Times Square on Saturday night--ohhhh, what a mess.  Crowds so thick you could hardly move!  The TV billboards danced crazily in attempts to get our attention.  Costumed people offered themselves up for photos, including a trio of topless women who wore nothing but g-strings, feathered head-dresses, and body paint.  I wondered if they were actively breaking the law and no one cared or if the law counted Cobalt Blue #5 as clothing.

"Where are the men wearing g-strings and water colors?" I mused aloud.  "Shouldn't there be a set of them, too?"  And Darwin agreed.

We found a particularly dense crowd in one area and realized it was because of the Revlon billboard.  The billboard had a camera in it that threw a wide-angle video of the crowd onto the screen and then zoomed in on one central location and superimposed a heart on the center.  "Kiss!" the screen exhorted.  I assume the idea was for a couple to get caught in the heart and smooch.  But the crowd was eager to get on the big video screen that no one kissed at all.  Instead, they smooshed and jammed themselves together and waved frantically at the camera, hoping to get in the middle.  One young guy with a brown beard waited five or six times so he could get into the heart over and over.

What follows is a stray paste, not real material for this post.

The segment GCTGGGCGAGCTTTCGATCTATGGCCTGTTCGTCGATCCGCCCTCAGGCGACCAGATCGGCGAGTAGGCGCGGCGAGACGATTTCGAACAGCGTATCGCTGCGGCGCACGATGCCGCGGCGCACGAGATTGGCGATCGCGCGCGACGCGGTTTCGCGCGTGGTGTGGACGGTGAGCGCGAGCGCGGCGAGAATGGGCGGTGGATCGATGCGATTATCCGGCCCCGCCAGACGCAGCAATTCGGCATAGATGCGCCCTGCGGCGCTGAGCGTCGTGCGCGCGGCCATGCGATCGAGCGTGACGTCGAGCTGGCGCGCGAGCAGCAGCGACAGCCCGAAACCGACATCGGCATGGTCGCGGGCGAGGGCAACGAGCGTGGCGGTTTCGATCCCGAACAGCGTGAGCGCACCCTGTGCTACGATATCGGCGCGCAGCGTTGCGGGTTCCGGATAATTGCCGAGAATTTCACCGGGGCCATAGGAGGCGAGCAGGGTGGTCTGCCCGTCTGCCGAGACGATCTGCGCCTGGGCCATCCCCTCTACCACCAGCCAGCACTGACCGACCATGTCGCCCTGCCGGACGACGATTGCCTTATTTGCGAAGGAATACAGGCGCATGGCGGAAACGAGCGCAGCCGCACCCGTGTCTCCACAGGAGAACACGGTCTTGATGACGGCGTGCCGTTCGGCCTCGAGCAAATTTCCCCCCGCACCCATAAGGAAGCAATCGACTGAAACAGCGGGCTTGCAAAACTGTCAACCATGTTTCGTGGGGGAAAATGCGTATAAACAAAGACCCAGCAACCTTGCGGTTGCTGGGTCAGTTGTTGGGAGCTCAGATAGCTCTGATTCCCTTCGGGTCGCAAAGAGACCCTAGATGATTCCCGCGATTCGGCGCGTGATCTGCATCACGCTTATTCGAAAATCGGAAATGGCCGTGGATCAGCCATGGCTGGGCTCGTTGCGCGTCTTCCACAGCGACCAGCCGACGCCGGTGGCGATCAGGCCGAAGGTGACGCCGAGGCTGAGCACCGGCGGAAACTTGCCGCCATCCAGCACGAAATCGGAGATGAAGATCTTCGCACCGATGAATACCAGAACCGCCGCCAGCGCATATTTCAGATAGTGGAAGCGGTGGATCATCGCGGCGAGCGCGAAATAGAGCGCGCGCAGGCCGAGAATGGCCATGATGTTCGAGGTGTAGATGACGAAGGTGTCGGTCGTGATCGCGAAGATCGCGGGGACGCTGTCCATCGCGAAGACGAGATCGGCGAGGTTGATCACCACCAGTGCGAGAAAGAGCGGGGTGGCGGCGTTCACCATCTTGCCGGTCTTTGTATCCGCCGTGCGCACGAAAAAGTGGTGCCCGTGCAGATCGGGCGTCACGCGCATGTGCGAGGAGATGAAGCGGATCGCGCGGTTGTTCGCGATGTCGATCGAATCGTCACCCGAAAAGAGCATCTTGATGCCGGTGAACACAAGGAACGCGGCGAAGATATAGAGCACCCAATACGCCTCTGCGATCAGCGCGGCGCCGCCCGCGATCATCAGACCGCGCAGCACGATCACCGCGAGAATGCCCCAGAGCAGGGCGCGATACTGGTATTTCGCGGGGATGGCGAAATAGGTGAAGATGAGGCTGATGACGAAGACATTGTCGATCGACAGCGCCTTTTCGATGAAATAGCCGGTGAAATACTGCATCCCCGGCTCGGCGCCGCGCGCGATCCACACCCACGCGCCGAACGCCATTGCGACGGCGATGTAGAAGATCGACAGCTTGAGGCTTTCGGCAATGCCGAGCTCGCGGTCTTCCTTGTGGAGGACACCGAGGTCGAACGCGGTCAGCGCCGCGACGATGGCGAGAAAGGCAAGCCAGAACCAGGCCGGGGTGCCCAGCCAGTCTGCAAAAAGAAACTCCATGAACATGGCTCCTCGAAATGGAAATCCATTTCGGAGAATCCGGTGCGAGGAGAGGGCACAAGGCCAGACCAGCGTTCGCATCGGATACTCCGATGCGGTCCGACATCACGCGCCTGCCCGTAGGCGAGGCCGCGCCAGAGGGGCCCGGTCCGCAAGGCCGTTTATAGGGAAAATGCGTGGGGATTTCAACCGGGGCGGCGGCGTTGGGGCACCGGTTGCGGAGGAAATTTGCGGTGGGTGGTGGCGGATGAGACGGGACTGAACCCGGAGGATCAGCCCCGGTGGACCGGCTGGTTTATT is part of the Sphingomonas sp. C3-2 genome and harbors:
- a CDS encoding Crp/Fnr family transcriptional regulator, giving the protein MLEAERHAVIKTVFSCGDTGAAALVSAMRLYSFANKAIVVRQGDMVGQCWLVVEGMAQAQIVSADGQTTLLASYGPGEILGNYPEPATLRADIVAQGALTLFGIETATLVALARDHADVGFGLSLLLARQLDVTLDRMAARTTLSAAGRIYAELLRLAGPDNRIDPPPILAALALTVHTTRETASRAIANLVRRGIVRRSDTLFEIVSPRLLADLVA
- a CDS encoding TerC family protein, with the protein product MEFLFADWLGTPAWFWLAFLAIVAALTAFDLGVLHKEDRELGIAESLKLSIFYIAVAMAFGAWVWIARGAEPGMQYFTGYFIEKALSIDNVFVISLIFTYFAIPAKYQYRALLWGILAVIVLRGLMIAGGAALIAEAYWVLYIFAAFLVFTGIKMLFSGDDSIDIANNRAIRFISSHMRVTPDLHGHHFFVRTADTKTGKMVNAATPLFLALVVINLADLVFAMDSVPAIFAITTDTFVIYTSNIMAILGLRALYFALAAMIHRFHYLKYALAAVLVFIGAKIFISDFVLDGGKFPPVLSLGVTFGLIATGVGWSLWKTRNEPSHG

But here's the thing--the video feed wasn't a constant.  Each time the camera did the KISS! thing, the video flipped over to a Revlon commercial.  Then the billboard teased the crowd by showing other kiss camera images, seeming to promise the camera would come up next.  But then there was a commercial.  Then a promise of the camera, followed by yet another commercials.  Finally the camera would show up and everyone went nuts.  Yay!  We're on camera!  Because we've never done that before!  Wow!  Then it was back to several minutes of commercials.